Conditional Use Permit.
The broad zoning classification of the property is R-4.  However, due to the change of use of the property by FreedomWorks, a conditional use permit was required to utilize the property as “supportive housing.”  As a result, FreedomWorks had to twice go through the expense and lengthy public process of being approved by the City of Minneapolis for a Conditional Use Permit . . .   once in May for the former skilled nursing facility and a second in October for the former assisted living facility.
After eleven (11) months of due diligence, inspections, coordination and negotiations, FreedomWorks now had a facility it could utilize well into the future.  The work had just begun, however.  Volunteers provided thousands of hours of labor to clean, paint, and repair the property to prepare it for occupancy by FreedomWorks and other collaborative ministries.  And the work continues as plans are made for the growth of the ministry.  It was a gigantic effort . . . but it is now done!!

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The FOURSOME | Wayzata, MN – Case Study by Bob Johnston

The FOURSOME, an 80 year-old premier clothier in the Twin Cities, and a long-time tenant in the Wayzata Bay Center, wanted to look at its business focus for the future and consider the need for new space.  A developer had purchased the shopping center site and planned to demolish the existing buildings to make way for a new mixed-use project involving significant retail space, a hotel and market rate and senior housing.  The FOURSOME was very much a part of the developer’s plans, and Bob Johnston of Paramount was asked to assist The FOURSOME in its negotiations with the developer.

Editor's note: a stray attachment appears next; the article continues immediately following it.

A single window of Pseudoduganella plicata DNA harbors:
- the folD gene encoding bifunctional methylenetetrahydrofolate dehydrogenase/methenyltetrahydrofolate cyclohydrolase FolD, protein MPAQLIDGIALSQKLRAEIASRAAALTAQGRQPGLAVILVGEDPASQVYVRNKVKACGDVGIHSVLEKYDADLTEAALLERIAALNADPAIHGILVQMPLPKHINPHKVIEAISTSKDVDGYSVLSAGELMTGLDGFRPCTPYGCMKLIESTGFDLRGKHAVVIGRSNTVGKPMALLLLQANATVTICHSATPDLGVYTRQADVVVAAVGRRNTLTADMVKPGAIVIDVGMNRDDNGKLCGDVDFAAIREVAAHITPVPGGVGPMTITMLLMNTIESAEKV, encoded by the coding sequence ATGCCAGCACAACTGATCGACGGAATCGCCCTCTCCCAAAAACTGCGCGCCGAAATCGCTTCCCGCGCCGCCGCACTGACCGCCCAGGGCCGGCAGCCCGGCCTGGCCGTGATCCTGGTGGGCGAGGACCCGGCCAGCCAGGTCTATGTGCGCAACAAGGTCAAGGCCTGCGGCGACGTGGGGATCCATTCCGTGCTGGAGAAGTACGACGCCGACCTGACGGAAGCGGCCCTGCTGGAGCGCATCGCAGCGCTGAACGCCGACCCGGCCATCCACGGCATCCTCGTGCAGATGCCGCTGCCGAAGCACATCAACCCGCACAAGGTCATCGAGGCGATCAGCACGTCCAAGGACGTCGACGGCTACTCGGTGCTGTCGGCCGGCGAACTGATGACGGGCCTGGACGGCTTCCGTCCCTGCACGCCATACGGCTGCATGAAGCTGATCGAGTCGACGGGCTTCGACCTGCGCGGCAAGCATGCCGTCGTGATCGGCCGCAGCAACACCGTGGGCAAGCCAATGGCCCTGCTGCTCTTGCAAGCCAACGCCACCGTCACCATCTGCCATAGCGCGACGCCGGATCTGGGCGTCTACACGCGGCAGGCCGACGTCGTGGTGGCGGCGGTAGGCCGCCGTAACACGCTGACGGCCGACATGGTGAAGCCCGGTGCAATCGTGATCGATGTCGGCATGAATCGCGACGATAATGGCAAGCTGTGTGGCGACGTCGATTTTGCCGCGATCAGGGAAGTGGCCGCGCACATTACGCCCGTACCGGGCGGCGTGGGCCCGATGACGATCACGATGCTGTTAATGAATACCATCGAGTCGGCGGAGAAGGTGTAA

The assignment eventually involved five separate assignments that were unanticipated at the time the initial assignment commenced.
Programming
The FOURSOME operated five different retail operations at the Wayzata Bay Center . . . men’s clothing, men’s big ‘n tall clothing, women’s clothing, children’s clothing, and men’s/women’s shoes.  Over the course of several months, Paramount facilitated various meetings with consultant groups to determine what operations should remain based on current and future market demand and financial performance.  In the end, three of the operations were shuttered and two, men’s clothing (including big ‘n tall) and men’s/women’s shoes, were retained.